What is loneliness? What is social isolation? And what can we do about it?
As a sector, we often talk about loneliness and social isolation, and how we can tackle this growing issue.
But many people don’t understand what the terms “loneliness” and “social isolation” mean, and that they have two different definitions.
The best way to understand the difference is:
- Social isolation is a physical situation – people who are socially isolated usually don’t have personal or social interaction very often, or at all. These people often or always stay at home alone, or avoid social situations as best they can.
- Loneliness is an emotional state – usually, but not always, caused by social isolation. People who are lonely, often feel alone and “empty”. It can be for many reasons, including divorce/break-up, bereavement, having a baby or because of mental health issues. Whatever the reason, people who are lonely tend to feel like they are completely separated from other people.
The facts on loneliness and social isolation
Over 35,000 people over the age of 16 (roughly one in six adults) live alone in the Potteries, and research shows that thousands of people in the city haven’t had a conversation with a friend or family member for over a month.
Statistics show that over 9 million people in the UK – almost a fifth of the population – say they are always or often lonely and that two fifths all older people (about 3.9 million) say the television is their main company.
Loneliness and social isolation isn’t something that only affects older people, research by the Co-operative and British Red Cross shows that almost half (49%) of young mum’s aged 18-25 always or often feel lonely and that more than 80% of mums under 30 say they have met their friends less since having their child.
So, what can we do?
By nature, we’re social creatures and crave human interaction. But for millions of people, this is something to think about or something they used to do.
There are lots of schemes all over the country to help reduce loneliness and social isolation:
Community Transport Schemes
These schemes can be a lifeline to lonely or isolated people. Door 2 Door Community Transport, the scheme managed by VAST, serves vulnerable residents in Stoke-on-Trent and Newcastle-under-Lyme to help them get out and about to health-related appointments, shopping trips or social events.
There are several community transport schemes throughout the county which are listed with Staffordshire County Council.
The Community Transport Association (CTA) is a national charity that represents and supports providers of community transport.
Community Transport schemes operate all over the country, where volunteer drivers give up their time to help vulnerable people and to reduce loneliness and isolation.
Chatty Café – Chatter and Natter Tables
The Chatty Café scheme gets people talking. In café’s big and small, community café’s and supermarket café’s, ‘Chatter and Natter Tables’ are tables where customers can sit if they’re happy to talk to other customers.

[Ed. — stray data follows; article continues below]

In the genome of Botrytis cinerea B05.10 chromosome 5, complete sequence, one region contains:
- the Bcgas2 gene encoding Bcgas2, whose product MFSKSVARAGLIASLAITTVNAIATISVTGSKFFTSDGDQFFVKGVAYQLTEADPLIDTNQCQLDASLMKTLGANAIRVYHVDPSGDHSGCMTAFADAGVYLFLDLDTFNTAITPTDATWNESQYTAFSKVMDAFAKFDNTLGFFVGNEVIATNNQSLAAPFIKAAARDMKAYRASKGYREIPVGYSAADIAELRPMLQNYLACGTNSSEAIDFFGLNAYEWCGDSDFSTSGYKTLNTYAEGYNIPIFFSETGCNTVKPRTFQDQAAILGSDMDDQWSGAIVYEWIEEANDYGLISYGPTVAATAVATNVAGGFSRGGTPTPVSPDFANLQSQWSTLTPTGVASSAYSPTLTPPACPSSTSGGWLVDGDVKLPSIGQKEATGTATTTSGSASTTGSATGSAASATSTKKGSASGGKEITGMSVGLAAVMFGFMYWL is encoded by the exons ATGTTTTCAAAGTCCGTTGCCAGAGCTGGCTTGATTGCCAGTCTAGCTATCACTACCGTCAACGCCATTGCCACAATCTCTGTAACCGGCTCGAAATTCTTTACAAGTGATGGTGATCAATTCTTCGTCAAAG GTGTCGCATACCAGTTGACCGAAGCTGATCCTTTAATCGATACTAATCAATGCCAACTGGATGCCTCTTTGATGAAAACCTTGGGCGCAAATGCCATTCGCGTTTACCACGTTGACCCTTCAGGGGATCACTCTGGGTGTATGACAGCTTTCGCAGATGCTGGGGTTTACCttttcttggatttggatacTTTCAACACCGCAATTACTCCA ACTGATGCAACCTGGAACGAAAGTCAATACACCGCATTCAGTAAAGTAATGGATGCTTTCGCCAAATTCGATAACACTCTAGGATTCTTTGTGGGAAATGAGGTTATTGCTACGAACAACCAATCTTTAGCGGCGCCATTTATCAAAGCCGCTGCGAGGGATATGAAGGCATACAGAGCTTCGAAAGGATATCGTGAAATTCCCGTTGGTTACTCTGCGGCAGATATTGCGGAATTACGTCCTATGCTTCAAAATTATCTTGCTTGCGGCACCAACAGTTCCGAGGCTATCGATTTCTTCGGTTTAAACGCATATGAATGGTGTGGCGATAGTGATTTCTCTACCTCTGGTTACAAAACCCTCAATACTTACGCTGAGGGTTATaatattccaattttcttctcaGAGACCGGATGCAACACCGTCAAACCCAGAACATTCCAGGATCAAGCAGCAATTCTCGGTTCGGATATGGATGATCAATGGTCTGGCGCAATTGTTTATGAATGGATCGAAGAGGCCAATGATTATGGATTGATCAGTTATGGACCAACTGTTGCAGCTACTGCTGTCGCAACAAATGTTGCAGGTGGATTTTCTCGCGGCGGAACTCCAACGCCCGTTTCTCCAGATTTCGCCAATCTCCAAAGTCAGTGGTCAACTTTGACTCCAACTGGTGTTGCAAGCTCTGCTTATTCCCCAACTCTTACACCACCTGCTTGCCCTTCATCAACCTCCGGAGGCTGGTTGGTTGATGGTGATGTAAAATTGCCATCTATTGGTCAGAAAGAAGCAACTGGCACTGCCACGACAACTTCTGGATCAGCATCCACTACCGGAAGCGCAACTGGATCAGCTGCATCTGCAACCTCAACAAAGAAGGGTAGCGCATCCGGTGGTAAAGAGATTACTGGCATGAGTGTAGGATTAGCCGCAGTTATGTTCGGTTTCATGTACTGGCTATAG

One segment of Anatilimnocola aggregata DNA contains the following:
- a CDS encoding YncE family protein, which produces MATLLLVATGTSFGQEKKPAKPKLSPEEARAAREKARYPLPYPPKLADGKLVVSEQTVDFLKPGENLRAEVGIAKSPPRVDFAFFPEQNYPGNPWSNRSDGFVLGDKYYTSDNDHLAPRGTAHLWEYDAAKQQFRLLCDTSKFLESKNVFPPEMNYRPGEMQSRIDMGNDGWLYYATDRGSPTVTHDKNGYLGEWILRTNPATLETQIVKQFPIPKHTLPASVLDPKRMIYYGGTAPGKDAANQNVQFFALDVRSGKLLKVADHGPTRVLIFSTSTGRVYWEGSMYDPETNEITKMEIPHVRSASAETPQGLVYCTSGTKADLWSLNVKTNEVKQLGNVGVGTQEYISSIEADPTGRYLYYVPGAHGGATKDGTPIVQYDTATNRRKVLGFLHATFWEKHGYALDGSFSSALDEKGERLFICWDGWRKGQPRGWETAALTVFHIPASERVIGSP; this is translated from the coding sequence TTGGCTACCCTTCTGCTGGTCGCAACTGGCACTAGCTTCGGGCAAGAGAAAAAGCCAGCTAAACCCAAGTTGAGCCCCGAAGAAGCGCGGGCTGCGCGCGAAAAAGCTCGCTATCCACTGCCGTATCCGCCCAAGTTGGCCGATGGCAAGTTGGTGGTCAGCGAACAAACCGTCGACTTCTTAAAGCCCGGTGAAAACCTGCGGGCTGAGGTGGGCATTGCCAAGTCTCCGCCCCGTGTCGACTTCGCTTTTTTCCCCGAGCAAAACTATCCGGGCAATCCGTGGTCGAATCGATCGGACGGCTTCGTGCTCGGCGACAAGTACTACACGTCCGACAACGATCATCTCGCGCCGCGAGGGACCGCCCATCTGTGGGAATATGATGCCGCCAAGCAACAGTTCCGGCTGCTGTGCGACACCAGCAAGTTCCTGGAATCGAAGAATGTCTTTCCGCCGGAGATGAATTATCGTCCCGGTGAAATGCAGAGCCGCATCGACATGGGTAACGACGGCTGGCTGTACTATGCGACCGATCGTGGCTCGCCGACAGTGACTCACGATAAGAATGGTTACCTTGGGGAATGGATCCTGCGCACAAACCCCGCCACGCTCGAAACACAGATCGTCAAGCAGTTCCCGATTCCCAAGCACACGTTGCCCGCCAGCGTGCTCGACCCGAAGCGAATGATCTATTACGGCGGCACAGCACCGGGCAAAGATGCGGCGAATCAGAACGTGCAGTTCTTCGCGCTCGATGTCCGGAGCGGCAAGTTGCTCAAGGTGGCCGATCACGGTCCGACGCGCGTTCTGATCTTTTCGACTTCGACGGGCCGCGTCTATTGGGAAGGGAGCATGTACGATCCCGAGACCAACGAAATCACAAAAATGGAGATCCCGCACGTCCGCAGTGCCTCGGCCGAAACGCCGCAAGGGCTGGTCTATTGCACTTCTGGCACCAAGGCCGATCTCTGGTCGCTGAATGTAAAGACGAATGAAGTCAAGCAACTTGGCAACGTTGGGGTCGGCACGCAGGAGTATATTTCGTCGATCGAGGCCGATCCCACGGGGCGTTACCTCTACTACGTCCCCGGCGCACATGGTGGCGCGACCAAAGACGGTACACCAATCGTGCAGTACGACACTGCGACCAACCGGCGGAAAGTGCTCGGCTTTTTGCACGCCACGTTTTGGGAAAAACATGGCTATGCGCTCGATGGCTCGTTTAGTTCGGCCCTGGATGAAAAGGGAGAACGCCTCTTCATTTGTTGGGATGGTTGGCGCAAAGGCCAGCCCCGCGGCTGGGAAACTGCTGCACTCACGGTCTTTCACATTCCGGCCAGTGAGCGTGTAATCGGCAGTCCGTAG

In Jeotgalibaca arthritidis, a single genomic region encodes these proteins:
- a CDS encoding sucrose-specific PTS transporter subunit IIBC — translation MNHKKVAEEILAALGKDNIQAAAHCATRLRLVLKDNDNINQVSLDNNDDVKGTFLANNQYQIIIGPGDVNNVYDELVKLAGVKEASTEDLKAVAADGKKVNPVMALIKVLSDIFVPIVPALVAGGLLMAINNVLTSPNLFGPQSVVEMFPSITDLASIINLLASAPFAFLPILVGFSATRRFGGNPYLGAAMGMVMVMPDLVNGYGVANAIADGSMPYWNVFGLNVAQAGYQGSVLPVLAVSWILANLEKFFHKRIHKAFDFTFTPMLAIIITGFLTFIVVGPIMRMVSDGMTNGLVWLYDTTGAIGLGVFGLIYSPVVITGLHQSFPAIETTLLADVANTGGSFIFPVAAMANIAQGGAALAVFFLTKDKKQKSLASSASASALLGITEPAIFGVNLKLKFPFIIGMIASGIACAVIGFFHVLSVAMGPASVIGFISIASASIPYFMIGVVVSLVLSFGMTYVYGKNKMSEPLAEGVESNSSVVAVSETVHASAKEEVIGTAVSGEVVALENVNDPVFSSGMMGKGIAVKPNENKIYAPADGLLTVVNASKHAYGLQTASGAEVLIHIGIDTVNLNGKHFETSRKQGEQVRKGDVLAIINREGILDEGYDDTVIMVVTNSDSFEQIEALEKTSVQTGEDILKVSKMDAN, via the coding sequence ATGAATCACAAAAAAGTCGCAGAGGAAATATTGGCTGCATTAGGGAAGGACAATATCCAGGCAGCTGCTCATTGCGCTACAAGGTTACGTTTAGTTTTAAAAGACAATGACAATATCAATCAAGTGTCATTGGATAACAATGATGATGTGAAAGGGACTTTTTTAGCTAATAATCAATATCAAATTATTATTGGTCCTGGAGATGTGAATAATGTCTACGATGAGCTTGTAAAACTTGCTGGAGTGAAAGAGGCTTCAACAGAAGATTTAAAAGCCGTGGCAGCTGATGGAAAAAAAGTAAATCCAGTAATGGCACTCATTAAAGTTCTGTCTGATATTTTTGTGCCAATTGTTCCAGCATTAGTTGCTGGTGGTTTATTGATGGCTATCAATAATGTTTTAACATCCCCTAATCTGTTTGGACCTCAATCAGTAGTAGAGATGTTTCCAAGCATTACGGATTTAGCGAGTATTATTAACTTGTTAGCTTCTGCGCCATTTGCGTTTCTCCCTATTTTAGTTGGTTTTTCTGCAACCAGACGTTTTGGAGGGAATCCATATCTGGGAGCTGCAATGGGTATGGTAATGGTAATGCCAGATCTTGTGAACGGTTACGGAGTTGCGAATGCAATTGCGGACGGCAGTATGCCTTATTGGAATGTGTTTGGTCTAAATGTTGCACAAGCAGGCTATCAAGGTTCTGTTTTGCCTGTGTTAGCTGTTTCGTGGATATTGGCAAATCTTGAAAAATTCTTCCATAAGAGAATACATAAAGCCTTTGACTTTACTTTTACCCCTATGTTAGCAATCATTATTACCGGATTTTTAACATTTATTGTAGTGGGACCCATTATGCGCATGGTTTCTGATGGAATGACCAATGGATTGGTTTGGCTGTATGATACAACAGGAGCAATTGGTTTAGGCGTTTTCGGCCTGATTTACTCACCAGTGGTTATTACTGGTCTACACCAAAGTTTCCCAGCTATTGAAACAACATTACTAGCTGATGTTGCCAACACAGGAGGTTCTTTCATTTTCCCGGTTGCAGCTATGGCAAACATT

No one should have no one to talk to. The Chatty café aim is to make these ‘Chatter and Natter Tables’ a part of everyday café culture.
The Dudson Café at our Hanley base, the Dudson Centre, has had one of the dedicated ‘Chatter and Natter’ tables for over a year and has really got people together over a brew.
The “Happy to Chat ” Benches scheme was created by Allison Owen-Jones in Cardiff after seeing a man sitting on a bench in a busy park for 40 minutes, alone. Not one person said “Hello.”
It gave Allison an idea – ‘Chat Benches.’ A bench where people can sit to talk to other people. It’s amazing the benefits a conversation can have.
Since marking the first ‘Chat Bench’ in May this year, word has spread and now they are popping up not just all over the UK, but all over the world as far a Canada and Switzerland.
BBC News reported on Allison and her scheme in October this year – watch the video here.
Age UK’s Call in Time service
Age UK’s free phone-based befriending service was created by Age UK to help reduce loneliness in older people. Service users can register or be referred, and Age UK will match them with a like-minded volunteer for a 30-minute chat each week.
Other schemes around the country include:
- Chatty Bus – getting people talking on the bus.
- Pop-Up Pop-In’s – weekly pop-up sessions in village halls for advice and information, a drink and, a chat.
- Casserole Club – plate-sharing volunteers cook an extra portion and share it with a neighbour.
There are so many ways we can tackle the loneliness and social isolation epidemic together.
Campaigntoendloneliness.org has some great resources and really useful information for helping to end loneliness in the UK.
Join the fight against loneliness and social isolation in Stoke-on-Trent with VAST and Vintage Volunteers. There are lots of volunteering opportunities throughout Staffordshire and Stoke-on-Trent.
Just an hour or so a week could make a huge difference. Or, if your charity or community group supports people at risk of isolation or loneliness, Vintage Volunteers can help you find new team members through their volunteering service.